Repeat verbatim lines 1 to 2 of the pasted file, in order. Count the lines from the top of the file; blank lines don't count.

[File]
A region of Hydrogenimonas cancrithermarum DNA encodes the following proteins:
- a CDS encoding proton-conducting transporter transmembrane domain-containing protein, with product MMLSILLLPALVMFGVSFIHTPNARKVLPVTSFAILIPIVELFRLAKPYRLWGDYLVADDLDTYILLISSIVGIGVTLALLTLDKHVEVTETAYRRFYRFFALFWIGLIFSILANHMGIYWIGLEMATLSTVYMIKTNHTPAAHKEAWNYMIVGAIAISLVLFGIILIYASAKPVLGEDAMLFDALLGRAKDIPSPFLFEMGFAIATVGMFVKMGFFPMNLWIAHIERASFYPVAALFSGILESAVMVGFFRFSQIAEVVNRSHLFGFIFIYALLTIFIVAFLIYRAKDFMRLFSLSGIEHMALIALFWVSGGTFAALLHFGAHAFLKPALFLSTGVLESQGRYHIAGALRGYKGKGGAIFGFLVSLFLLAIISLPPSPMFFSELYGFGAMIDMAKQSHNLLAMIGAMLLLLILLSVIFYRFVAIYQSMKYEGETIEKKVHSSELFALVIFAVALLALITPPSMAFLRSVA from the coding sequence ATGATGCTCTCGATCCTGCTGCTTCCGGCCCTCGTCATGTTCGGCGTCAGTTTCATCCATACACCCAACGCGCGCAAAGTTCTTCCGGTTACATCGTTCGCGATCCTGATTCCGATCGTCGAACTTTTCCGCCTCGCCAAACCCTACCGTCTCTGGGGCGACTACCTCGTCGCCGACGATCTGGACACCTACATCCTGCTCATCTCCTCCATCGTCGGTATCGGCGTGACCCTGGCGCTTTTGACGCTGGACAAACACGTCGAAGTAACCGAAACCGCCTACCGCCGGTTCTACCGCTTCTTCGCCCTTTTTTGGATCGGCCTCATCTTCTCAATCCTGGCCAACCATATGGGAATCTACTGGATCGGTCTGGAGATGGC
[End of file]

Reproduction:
A region of Hydrogenimonas cancrithermarum DNA encodes the following proteins:
- a CDS encoding proton-conducting transporter transmembrane domain-containing protein, with product MMLSILLLPALVMFGVSFIHTPNARKVLPVTSFAILIPIVELFRLAKPYRLWGDYLVADDLDTYILLISSIVGIGVTLALLTLDKHVEVTETAYRRFYRFFALFWIGLIFSILANHMGIYWIGLEMATLSTVYMIKTNHTPAAHKEAWNYMIVGAIAISLVLFGIILIYASAKPVLGEDAMLFDALLGRAKDIPSPFLFEMGFAIATVGMFVKMGFFPMNLWIAHIERASFYPVAALFSGILESAVMVGFFRFSQIAEVVNRSHLFGFIFIYALLTIFIVAFLIYRAKDFMRLFSLSGIEHMALIALFWVSGGTFAALLHFGAHAFLKPALFLSTGVLESQGRYHIAGALRGYKGKGGAIFGFLVSLFLLAIISLPPSPMFFSELYGFGAMIDMAKQSHNLLAMIGAMLLLLILLSVIFYRFVAIYQSMKYEGETIEKKVHSSELFALVIFAVALLALITPPSMAFLRSVA from the coding sequence ATGATGCTCTCGATCCTGCTGCTTCCGGCCCTCGTCATGTTCGGCGTCAGTTTCATCCATACACCCAACGCGCGCAAAGTTCTTCCGGTTACATCGTTCGCGATCCTGATTCCGATCGTCGAACTTTTCCGCCTCGCCAAACCCTACCGTCTCTGGGGCGACTACCTCGTCGCCGACGATCTGGACACCTACATCCTGCTCATCTCCTCCATCGTCGGTATCGGCGTGACCCTGGCGCTTTTGACGCTGGACAAACACGTCGAAGTAACCGAAACCGCCTACCGCCGGTTCTACCGCTTCTTCGCCCTTTTTTGGATCGGCCTCATCTTCTCAATCCTGGCCAACCATATGGGAATCTACTGGATCGGTCTGGAGATGGC